• Friday, March 09, 2012RSS Feed

    MedPAC Weighs Options for Outpatient Therapy Reform

    Yesterday at the March meeting of the Medicare Payment Advisory Commission (MedPAC), APTA provided comments on the value of physical therapy, support for short- and long-term payment reform, and an update on the associations' work on the severity/intensity model.

    Among its agenda items, MedPAC discussed outpatient therapy services and the mandated report it is required to deliver to Congress by June 15, 2013, as authorized by the Middle Class Tax Relief and Job Creation Act of 2012. The law specifically charges MedPAC with creating recommendations on how to reform payment under Medicare Part B and to examine private sector initiatives as they relate to outpatient therapy services.

    In its discussion, MedPAC considered background on therapy services and providers under Medicare, current trends in spending for outpatient therapy services, and concerns about payment policies regarding therapy services—such as the variety of settings in which therapy is provided under Medicare Part B, the growth in volume of therapy services, and variances in spending by setting and region. Commissioners also voiced concern over using diagnosis as an indicator of therapy need.  

    MedPAC provided 4 options for the commissioners to consider: (1) major systems reform; (2) tighter coding (short-term reform); (3) improved management of the benefit; and (4) benefit refinement and improvement.

    APTA will work with MedPAC in the coming months as it examines ways to reform the Part B outpatient therapy benefit and prepares its recommendations to Congress.       


    Comments

    Thank you for such great advocacy for the profession. This is one of the reasons I am proud to be an APTA member.
    Posted by Nancy Paddison, PTA on 3/9/2012 2:43 PM
    Having worked both in outpatient ambulatory settings w/ higher functioning older adults and currently in a SNF w/ older adults who often face multiple impairments, it is important to consider that although SNF patients often take much longer to respond to PT, nonetheless they do respond and their functional gains are often profound. Some have been able to return home or at least to a assisted living facility at a great personal financial savings over the SNF. In establishing reimbursement policies for Part B, SNF patients should be considered separately because of the uniqueness of their situation: current Part B limitations often do not allow the time necessary to optimize the SNF patient's function and penalize those therapists and their facility who feel ethically committed to continue their patient's progress, even though they know the Part B reimbursement will probably be terminated because of the length of time involved. Furthermore, SNF patients need to be studied as a unique population so that good cost-effective, evidenced-based treatment outcomes can be established and thus, reimbursed appropriately.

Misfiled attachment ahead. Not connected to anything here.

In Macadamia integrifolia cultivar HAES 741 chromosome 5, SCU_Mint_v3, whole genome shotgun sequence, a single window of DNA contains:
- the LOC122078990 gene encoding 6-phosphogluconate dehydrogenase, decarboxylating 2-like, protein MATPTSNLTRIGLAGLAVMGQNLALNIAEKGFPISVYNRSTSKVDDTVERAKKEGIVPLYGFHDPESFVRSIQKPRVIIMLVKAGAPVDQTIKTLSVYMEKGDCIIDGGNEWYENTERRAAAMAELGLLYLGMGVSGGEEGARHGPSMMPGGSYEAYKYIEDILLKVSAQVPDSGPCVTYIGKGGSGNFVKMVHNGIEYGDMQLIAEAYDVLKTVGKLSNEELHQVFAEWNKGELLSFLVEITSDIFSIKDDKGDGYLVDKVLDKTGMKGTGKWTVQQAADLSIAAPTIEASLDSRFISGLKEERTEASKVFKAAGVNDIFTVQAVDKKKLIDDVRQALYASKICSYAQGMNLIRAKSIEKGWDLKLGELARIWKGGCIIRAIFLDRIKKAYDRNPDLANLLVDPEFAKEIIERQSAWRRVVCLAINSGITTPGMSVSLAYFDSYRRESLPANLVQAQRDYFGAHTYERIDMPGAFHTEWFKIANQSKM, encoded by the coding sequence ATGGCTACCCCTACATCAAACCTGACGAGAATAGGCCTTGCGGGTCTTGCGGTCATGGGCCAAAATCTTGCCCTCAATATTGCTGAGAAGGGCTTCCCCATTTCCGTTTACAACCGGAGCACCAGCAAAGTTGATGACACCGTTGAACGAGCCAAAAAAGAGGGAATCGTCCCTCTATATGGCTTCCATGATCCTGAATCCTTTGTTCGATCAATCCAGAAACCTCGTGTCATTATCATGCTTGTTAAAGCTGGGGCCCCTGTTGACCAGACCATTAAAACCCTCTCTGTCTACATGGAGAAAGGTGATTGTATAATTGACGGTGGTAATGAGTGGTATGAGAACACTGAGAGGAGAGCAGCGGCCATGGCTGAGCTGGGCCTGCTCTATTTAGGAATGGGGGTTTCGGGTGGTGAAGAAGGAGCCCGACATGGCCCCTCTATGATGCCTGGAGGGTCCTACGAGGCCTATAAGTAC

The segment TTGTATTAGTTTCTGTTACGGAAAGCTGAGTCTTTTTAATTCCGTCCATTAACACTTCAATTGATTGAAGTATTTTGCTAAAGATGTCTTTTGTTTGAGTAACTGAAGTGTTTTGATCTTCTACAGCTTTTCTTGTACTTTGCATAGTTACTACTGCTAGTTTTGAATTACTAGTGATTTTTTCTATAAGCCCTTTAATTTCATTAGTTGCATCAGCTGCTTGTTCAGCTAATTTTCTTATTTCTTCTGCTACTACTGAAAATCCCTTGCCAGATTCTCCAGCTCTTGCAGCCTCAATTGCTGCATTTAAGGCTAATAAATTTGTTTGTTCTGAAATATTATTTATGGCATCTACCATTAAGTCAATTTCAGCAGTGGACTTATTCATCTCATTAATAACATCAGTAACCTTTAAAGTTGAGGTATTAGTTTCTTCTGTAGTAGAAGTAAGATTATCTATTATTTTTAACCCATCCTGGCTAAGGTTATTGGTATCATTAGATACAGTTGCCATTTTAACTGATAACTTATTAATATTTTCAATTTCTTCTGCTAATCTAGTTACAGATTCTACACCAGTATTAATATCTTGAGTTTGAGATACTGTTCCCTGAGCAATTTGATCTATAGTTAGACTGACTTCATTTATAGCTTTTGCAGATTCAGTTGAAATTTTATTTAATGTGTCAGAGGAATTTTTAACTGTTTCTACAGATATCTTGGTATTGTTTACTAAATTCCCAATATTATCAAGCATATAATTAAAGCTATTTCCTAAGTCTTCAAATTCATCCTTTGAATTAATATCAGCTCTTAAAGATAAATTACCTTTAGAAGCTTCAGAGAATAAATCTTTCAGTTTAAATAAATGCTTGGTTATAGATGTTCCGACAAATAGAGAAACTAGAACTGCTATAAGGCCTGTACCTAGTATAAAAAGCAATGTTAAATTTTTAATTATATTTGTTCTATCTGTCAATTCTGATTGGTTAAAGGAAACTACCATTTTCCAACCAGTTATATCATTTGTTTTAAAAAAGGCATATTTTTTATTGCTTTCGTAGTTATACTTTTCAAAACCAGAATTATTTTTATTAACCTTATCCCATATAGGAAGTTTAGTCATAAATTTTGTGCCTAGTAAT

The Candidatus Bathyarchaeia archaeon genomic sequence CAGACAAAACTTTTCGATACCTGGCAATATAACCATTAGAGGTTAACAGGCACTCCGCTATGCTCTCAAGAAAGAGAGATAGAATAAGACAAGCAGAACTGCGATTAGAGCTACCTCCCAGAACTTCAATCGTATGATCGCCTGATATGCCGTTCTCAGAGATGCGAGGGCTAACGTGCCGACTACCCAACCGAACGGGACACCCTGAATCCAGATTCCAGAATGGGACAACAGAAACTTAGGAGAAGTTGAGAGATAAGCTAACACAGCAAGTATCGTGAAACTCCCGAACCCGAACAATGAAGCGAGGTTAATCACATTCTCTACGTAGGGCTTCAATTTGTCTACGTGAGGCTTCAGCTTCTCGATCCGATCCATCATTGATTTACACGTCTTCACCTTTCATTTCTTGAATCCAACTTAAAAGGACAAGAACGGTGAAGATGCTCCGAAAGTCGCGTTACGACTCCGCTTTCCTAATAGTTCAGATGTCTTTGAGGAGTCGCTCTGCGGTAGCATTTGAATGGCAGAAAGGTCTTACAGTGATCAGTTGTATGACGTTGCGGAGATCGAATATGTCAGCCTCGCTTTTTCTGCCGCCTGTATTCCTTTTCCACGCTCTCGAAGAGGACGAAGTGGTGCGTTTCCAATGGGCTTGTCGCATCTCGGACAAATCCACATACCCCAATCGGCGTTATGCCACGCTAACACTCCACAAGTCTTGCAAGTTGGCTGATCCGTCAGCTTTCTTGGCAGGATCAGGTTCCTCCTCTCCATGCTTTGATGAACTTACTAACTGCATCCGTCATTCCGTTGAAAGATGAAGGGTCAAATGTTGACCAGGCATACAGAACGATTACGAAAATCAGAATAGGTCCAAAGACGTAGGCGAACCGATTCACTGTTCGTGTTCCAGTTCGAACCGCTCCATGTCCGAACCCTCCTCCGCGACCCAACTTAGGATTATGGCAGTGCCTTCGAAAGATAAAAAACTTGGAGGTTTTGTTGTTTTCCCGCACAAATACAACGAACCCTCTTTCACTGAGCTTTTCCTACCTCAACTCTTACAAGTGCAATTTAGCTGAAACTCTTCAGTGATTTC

Posted by Michael Roberson PT, GCS on 3/10/2012 4:43 PM
    I think the most important aspect is that physical therapy continues to have an impact on the daily functional lives of every age group. The benefits of quality time with each and every person a physical therapist connects with can have additional benefits to the caregivers and provide additional resources for all healthcare professionals to assist in the continuum of care process. Thank you for the information.
    Posted by Heidi Harris on 3/11/2012 5:35 PM
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